ShuPro 2020 Wrestlers to Watch: Manami

Image from Weekly Pro-Wrestling #2050

Even if you mention the name of Manami from Sendai Girl’s Pro Wrestling it seems that she is still not well-known in the world of wrestling, so first I will review her career – she debuted in the first year of middle school. It was one month before her 13th birthday.

Every week Sendai Girls’ runs the ‘Senjo Circle’ at the dojo, a workout for ordinary people under the direction of the wrestlers. For Manami, who loved pro wrestling and joined in the 4th year of junior school, it was in order to acquire full-fledged training with the aim of becoming a pro wrestler. She ultimately made her debut in July of 2017 against the legendary 40-year veteran Jaguar Yokota.

After her debut match Manami said that her aim was “to become a strong wrestler,”  but since she was still physically maturing it was only natural that the defeats kept coming. It was at that time that an immediate goal of hers became the establishment of the Sendai Girls’ Junior Title.

The first title match took place at Sendai Sun Plaza Hall on the 14th of October 2018, but Manami lost to Ayame Sasamura of K-DOJO (at the time). The failure to win the belt of her own promotion, and the result of the match against a wrestler who had a similar career to her own (her debut was three months before Sasamura), was a crushing loss.

She was overwhelmed by sadness, the likes of which she had never experienced in her life, and backstage she collapsed to the floor unable to move. She didn’t speak to anyone. Next to her, a glowing Sasamura spoke about how happy she was, and it was such a contrasting scene that Manami remembers it even now.

Naturally, Manami has not forgotten the regret she felt on that day. She wanted to avenge that loss and although she was given three shots to win the title she failed to do so, until finally Meiko Satomura announced that it was “the last chance”, which came to be on October 13th 2019 at Sendai Sun Plaza, a year after the disappointment of losing to Sasamura.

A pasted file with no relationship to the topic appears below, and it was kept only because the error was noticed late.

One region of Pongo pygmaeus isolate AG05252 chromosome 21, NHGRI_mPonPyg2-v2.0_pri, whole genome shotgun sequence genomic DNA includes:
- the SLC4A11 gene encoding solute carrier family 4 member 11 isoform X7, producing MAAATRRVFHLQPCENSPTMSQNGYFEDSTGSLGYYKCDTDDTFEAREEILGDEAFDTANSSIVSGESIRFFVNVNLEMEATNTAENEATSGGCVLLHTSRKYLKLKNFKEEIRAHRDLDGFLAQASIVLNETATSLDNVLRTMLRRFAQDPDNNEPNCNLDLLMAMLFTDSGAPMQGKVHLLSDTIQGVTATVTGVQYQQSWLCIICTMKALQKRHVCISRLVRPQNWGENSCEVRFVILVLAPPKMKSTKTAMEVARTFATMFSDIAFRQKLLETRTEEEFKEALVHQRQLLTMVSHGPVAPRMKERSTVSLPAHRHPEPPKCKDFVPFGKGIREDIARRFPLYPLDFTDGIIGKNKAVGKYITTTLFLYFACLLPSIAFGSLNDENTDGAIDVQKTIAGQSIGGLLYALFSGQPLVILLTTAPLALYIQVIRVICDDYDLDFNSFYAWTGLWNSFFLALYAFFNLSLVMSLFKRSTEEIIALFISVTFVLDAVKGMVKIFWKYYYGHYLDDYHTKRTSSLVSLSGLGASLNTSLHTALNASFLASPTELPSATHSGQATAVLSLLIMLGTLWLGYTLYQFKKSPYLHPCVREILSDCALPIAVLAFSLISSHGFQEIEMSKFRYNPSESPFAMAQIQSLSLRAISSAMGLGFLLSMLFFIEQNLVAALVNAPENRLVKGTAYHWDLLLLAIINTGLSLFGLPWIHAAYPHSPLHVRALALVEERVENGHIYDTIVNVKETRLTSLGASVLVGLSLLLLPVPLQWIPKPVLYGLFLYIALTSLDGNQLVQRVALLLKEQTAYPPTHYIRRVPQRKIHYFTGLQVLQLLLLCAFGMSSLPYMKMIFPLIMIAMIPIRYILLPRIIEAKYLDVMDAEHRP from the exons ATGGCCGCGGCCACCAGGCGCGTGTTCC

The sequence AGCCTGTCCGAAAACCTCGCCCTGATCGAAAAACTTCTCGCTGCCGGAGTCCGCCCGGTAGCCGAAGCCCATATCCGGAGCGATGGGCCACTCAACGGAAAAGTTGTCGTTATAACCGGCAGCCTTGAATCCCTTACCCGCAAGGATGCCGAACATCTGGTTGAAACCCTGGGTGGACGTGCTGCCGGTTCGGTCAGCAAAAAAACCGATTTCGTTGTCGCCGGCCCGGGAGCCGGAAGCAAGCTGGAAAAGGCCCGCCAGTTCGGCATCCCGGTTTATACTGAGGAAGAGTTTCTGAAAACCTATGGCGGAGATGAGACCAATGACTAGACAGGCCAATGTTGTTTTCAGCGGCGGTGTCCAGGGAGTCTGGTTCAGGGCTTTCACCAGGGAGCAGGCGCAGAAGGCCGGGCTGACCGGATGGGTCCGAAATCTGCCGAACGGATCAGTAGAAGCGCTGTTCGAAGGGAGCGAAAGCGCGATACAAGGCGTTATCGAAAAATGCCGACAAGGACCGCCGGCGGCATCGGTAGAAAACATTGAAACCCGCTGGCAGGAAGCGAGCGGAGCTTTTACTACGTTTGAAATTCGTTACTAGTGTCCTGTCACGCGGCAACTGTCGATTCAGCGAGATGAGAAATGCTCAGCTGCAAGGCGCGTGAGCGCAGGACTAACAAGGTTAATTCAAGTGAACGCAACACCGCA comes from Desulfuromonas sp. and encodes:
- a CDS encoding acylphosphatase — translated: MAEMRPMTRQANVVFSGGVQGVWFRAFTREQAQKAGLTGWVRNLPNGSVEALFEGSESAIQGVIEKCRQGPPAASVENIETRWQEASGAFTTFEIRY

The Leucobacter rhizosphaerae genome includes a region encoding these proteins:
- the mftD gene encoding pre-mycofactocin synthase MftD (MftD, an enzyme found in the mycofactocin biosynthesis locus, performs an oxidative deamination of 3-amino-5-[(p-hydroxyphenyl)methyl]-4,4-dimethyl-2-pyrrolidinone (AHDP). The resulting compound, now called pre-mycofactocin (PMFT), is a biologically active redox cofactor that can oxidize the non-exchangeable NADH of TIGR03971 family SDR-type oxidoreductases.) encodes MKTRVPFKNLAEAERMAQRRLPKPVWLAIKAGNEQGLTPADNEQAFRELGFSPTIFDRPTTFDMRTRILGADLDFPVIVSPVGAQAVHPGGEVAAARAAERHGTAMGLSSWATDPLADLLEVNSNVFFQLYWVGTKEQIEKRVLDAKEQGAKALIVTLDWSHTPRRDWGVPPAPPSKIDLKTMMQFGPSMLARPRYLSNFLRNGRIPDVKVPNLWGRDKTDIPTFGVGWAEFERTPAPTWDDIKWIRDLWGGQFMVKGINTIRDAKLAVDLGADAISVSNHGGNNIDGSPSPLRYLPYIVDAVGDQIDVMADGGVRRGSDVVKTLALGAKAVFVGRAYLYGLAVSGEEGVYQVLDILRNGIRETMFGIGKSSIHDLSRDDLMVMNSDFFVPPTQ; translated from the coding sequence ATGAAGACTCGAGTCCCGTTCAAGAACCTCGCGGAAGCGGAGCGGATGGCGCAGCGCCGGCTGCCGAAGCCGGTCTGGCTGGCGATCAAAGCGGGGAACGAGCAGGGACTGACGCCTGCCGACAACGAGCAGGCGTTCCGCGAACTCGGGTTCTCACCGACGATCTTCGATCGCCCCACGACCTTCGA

Finally, she captured the title from the champion Shindo Mikoto, who she had repeatedly been unable to beat. It took one year for her tears of frustration to change to tears of joy. “Repeatedly losing gave me a lot of things to reflect on, and I think there’s a link between that and my win today,” she clearly had not wasted her days of continuous losses. Winning her first title was her crowning achievement of last year.

On January 12th in Sendai she had her first title defence against Yurika Oka, who debuted in September 2019.  There are also trainees in the dojo. Manami has an awareness of being a senpai, and what is probably even more important, the competitive spirit of not wanting to lose to her juniors has made Manami improve as a wrestler. In fact, “everyone has their own unique characteristics – since Oka has more stamina I feel really strongly that I can’t lose to her,” she explained.

She is preparing to graduate from middle school in March, but her intention is not to go to high school but to focus completely on pro wrestling. “Right now I’m wrestling and going to middle school, but focusing on both is difficult, and I think if I go on to high school it will get even more difficult. So I think it’s better to focus on the thing that I love, and I love pro wrestling.”

Until now she has prioritised school work, but that attention will be turned to pro wrestling. The number of matches she has should increase, and as she fights strong opponents she wants to become strong herself. She wrote “I will fulfil my dreams” on her paper. First that means “becoming the best joshi wrestler in Japan,” then “the best in the world.” Finally, Manami’s dream is “to be the best in the galaxy.”

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